Choosing the best presentation fonts depends on the tone of your presentation, your audience and the overall vibe of the environment you’re speaking in.  Serifs are more prevalent in print, whereas sans-serifs are more common in web design, which might be why serifs are considered more ‘classic’ and sans-serifs ‘modern’. Consider the different characteristics and connotations of a font when selecting typefaces for your presentation, and how these associations align with your subject.

Legibility is the most important thing for presentation – so keep it simple by sticking to between 45-90 characters (including spaces) per line, and pay special attention to spacing. If you use decorative fonts and scripts, make sure they’re just in the headings. As a general rule to follow, try to limit yourself to 2-3 typefaces per presentation to ensure visual consistency.

PowerPoint rule #5. Control the eye with slick animation

PowerPoint animations and transitions are often approached with caution – which perhaps isn’t surprising considering we’ve all endured a few ill-advised fly-ins in our time. The trick to effective animations and transitions is making sure that they’re in service of the story you’re telling: use them in a minimalist way to reduce disruption between slides, help your information flow along naturally, and build up multiple layers of messaging.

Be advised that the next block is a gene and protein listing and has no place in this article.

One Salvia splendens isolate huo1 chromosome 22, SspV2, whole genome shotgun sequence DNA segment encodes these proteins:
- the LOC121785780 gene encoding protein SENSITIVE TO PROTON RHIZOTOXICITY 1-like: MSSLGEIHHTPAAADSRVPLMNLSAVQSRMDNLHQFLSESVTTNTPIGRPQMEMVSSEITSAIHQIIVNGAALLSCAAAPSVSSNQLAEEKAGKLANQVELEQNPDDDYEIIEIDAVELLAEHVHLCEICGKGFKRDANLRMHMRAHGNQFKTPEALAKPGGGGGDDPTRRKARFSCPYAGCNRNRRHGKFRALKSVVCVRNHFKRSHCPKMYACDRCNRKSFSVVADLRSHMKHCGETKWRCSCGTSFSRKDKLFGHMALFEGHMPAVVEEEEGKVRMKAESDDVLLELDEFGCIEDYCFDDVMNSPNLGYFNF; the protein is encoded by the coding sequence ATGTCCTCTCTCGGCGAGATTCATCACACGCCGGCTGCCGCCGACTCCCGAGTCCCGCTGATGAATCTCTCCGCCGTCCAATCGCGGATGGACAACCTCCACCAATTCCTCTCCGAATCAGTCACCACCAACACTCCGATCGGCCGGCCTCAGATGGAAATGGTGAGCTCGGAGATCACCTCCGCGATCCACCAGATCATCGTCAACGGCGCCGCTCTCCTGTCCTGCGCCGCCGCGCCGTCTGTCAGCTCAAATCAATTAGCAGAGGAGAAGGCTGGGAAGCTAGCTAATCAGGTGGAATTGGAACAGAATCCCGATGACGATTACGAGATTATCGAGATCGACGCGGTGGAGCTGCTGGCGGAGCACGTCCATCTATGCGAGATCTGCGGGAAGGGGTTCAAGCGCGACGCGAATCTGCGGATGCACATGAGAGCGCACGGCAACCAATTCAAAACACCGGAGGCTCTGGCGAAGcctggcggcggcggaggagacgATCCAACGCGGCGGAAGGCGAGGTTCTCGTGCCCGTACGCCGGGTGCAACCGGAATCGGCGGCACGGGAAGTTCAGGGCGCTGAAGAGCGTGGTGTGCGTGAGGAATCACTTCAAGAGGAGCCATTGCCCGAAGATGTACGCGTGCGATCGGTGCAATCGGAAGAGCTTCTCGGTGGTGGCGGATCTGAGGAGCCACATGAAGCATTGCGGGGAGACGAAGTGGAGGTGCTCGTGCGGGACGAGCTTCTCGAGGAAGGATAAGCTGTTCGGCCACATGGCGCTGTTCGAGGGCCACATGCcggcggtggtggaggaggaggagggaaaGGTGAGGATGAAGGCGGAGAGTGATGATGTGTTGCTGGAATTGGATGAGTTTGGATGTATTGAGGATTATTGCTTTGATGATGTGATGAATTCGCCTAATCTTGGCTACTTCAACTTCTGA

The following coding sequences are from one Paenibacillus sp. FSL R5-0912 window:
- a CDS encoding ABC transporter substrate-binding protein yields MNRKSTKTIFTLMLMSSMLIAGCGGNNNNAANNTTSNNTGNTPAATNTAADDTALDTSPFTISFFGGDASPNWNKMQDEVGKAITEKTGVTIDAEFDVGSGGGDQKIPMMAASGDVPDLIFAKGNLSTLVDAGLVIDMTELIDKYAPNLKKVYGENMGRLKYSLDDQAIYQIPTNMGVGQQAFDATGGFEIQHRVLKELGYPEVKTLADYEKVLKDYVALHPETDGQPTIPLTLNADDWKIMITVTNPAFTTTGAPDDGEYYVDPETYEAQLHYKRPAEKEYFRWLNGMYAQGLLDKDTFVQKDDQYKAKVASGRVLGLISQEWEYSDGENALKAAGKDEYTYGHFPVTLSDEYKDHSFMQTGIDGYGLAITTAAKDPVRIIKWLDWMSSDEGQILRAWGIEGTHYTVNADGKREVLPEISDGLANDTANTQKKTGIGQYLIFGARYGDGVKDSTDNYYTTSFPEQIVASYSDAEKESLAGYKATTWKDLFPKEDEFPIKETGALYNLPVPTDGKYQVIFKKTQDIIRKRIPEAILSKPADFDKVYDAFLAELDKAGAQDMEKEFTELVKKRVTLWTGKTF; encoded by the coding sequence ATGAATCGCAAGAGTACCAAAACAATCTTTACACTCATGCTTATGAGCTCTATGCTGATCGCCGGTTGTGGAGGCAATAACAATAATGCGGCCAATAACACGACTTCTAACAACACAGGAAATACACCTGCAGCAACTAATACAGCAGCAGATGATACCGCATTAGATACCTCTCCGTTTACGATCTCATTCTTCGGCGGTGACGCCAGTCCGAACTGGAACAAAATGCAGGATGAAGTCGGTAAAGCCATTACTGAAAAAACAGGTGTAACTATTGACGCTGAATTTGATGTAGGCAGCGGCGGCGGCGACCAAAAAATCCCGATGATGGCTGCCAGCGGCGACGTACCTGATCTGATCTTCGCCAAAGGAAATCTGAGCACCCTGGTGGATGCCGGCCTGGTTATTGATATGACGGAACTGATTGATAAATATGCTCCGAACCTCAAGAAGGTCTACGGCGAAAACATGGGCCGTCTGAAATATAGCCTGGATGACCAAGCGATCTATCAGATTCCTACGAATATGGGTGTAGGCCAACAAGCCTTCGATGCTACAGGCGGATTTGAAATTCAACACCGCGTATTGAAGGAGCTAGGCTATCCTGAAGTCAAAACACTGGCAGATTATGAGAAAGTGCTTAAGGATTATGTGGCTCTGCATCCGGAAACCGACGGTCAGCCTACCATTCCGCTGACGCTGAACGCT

PowerPoint rule #6. Visualise your data effectively

If data or financial insight forms an important part of your presentation, you’re going to want to deliver it in an exciting and interesting way. When dealing with large numbers, it’s a good idea to use scale to your advantage – providing a visual size contrast between two data points makes it much easier to comprehend the difference. You could also communicate the data using visuals of the subject you are talking about to establish a context for your audience.

If you reflect on your data, they’ll probably only be a handful of figures that actually matter and support your message. So alternatively, why not pick these out and display them in a large, visually-impactful way on their own slides? They’ll focus your audience’s attention and you can then talk around them, adding relevant supplementary information.

Overall, the key to PowerPoint design is to keep things simple. Tell a visual story by introducing one piece of information at a time and keep your design clean and focused. Stick to these five commandments and you’ll ensure your presentation is easy for your audience to follow and absorb.